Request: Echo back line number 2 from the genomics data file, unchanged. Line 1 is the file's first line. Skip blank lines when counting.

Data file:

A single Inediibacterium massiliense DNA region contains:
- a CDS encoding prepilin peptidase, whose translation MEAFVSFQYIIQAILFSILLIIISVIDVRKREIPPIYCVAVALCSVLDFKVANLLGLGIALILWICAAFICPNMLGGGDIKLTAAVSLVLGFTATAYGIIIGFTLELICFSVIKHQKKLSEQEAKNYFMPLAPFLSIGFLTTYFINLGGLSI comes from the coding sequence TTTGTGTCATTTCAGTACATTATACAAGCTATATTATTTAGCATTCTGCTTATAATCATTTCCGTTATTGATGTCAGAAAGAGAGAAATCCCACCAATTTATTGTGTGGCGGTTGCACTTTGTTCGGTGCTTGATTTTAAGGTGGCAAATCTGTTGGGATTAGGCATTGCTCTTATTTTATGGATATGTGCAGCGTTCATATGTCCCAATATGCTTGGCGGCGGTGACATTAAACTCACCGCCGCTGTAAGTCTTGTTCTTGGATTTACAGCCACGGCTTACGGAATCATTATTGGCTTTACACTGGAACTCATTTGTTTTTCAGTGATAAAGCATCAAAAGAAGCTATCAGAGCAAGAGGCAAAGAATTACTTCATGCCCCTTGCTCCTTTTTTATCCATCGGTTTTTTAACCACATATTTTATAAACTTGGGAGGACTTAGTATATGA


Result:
- a CDS encoding prepilin peptidase, whose translation MEAFVSFQYIIQAILFSILLIIISVIDVRKREIPPIYCVAVALCSVLDFKVANLLGLGIALILWICAAFICPNMLGGGDIKLTAAVSLVLGFTATAYGIIIGFTLELICFSVIKHQKKLSEQEAKNYFMPLAPFLSIGFLTTYFINLGGLSI comes from the coding sequence TTTGTGTCATTTCAGTACATTATACAAGCTATATTATTTAGCATTCTGCTTATAATCATTTCCGTTATTGATGTCAGAAAGAGAGAAATCCCACCAATTTATTGTGTGGCGGTTGCACTTTGTTCGGTGCTTGATTTTAAGGTGGCAAATCTGTTGGGATTAGGCATTGCTCTTATTTTATGGATATGTGCAGCGTTCATATGTCCCAATATGCTTGGCGGCGGTGACATTAAACTCACCGCCGCTGTAAGTCTTGTTCTTGGATTTACAGCCACGGCTTACGGAATCATTATTGGCTTTACACTGGAACTCATTTGTTTTTCAGTGATAAAGCATCAAAAGAAGCTATCAGAGCAAGAGGCAAAGAATTACTTCATGCCCCTTGCTCCTTTTTTATCCATCGGTTTTTTAACCACATATTTTATAAACTTGGGAGGACTTAGTATATGA